Why did NAGC file the brief in support of the Boston School Committee?

As with nearly all amicus briefs, they must be filed in support of one party in any given court case. At its core, this lawsuit is about steps that were taken to make admissions to the Boston’s exam schools more equitable. Massachusetts is one of only a few states in the nation that has no mandate to serve gifted students or fund gifted programs. Due to the lack of services in Boston and throughout the state, the original admissions criteria created competition for limited seats, a practice that does not serve students. NAGC strongly advocates for and believes in expanded services throughout all schools to better serve gifted and talented students.

The use of local norms by the Boston School Committee is one of many different methods used in the field to advance equity. The school committee’s approach to improve equity through the use of multiple measures for admission into their exam schools, while not perfect, is more congruent with the Association’s mission and vision for serving gifted children. NAGC strongly believes that its support in this case will help amplify the conversations being held around gifted education, while motivating state and local leaders to expand access and remove barriers to gifted education programs.

Does supporting the School Committee of the City of Boston in this case mean that NAGC is endorsing the district’s entire approach to serving gifted and talented children?

No. As stated in the brief itself, “NAGC supports the intent of [Boston Public Schools] in crafting the Interim Plan and thereby pursuing alternative, more equitable admissions policies for the Exam Schools, but NAGC also recognizes that significant work remains to be done by Boston Public Schools to address severe inequities in educational opportunity that currently exist in the City such as expanding gifted and talented programs and services to meet the needs of all students who require them.”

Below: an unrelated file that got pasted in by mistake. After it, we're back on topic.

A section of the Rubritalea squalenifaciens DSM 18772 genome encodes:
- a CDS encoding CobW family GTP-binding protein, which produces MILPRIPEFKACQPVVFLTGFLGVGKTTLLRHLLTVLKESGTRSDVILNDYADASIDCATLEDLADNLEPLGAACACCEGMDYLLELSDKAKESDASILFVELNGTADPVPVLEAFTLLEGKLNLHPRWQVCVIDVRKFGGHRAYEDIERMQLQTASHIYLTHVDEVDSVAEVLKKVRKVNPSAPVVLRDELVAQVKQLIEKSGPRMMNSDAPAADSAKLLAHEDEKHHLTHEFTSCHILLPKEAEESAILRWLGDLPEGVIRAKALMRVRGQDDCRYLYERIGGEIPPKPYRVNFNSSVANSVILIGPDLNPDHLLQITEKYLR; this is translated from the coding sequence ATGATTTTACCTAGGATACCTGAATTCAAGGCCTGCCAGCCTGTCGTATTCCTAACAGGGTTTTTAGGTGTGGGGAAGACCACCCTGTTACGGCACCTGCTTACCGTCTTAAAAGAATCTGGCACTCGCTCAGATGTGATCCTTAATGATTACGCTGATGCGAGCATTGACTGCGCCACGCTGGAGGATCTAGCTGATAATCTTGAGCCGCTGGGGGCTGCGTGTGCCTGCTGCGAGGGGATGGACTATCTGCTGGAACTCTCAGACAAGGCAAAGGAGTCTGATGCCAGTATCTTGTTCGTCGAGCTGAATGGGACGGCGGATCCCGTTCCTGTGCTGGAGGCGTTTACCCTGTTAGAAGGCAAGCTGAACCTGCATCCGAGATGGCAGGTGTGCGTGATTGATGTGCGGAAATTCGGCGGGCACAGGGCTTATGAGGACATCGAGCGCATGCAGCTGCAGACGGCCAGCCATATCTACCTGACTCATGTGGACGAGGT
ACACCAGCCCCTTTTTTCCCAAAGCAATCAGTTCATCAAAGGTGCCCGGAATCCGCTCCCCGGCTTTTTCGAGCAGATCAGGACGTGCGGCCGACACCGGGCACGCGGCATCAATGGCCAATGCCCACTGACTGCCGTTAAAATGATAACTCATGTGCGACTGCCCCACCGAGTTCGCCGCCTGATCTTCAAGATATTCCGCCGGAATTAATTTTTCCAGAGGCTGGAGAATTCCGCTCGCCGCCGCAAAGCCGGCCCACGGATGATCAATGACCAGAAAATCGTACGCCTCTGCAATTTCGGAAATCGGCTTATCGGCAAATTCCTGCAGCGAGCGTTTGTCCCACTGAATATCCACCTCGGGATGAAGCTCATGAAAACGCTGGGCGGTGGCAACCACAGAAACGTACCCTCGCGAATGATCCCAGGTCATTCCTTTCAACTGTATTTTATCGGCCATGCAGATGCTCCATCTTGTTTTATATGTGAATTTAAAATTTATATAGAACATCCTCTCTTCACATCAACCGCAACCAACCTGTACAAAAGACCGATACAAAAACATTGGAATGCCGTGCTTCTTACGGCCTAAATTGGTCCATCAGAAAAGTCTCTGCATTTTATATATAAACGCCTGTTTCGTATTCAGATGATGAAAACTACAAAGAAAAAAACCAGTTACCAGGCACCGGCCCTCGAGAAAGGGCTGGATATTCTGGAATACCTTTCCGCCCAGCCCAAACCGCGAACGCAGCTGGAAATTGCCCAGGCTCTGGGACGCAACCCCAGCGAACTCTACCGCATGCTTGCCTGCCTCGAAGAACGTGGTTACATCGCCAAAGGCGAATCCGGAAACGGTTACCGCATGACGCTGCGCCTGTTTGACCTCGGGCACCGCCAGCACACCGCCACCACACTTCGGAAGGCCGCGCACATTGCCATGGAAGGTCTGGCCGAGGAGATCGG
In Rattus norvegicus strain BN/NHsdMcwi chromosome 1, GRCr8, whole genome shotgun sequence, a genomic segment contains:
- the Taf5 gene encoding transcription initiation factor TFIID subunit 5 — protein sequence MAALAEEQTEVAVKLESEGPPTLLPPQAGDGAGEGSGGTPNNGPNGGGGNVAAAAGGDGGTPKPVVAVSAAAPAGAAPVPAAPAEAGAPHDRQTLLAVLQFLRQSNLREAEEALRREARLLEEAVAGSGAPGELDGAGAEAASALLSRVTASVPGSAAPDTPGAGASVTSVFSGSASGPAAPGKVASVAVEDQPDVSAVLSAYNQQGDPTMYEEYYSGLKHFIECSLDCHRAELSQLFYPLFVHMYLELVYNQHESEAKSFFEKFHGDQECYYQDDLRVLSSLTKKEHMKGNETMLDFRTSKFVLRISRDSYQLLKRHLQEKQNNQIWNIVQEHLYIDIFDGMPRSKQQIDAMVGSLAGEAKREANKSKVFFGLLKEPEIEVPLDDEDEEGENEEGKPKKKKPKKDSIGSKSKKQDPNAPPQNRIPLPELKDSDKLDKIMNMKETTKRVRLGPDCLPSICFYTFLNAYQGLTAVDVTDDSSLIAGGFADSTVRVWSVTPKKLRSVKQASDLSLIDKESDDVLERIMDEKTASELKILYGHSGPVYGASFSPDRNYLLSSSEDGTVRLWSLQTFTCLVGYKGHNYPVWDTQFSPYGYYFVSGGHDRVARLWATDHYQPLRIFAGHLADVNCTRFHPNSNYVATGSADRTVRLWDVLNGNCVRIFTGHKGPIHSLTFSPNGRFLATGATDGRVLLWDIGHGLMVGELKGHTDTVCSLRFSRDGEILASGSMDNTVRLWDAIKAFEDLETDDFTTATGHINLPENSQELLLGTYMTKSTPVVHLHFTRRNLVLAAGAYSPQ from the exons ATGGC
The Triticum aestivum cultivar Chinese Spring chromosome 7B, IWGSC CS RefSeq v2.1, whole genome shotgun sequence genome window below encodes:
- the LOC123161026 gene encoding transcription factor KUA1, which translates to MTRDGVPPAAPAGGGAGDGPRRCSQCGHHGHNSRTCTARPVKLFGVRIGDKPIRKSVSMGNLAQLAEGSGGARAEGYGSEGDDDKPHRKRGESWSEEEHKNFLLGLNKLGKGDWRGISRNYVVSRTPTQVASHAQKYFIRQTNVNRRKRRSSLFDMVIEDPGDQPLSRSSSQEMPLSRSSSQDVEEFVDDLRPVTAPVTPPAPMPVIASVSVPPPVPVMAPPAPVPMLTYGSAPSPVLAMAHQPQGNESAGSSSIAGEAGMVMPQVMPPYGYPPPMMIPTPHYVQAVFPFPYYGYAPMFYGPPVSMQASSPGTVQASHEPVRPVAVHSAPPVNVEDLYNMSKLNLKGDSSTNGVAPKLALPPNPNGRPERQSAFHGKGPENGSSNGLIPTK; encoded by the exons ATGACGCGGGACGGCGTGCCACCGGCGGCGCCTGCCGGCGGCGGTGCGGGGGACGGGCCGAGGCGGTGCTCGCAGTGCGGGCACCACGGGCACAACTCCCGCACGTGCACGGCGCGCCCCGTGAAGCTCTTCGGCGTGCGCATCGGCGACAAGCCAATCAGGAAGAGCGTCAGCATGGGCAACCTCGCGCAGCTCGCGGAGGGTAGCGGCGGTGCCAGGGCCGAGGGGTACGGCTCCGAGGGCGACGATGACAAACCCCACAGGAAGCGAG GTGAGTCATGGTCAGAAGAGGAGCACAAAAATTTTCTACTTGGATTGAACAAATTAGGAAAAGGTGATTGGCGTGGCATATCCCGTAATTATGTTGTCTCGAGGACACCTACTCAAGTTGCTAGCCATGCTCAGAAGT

Did any other organizations file amicus briefs?

Yes, many groups also filed briefs in support of the school committee including:

  • Anti-Defamation League
  • Amplify Latinx
  • Black Economic Council of Massachusetts
  • Jewish Alliance for Law and Social Action
  • King Boston
  • Massachusetts Immigrant and Refugee Advocacy Coalition
  • Massachusetts LGBT Chamber of Commerce
  • Mental Health Legal Advisors Committee
  • New Commonwealth Racial Equity and Social Justice Fund

Who wrote the brief?

The law firm of Ballard Spahr, LLP wrote and filed the brief in direct consultation with NAGC staff and attorneys.

Who paid for the attorney’s fees to write and file the brief?

The work to write, prepare, and file the brief was done pro bono, i.e., at no expense to NAGC.

As a 501(c)(3), is NAGC allowed to participate in this kind of advocacy?

Yes. While NAGC is a tax-exempt non-profit corporation, the Association, like all citizens and organizations, has the right to petition the courts.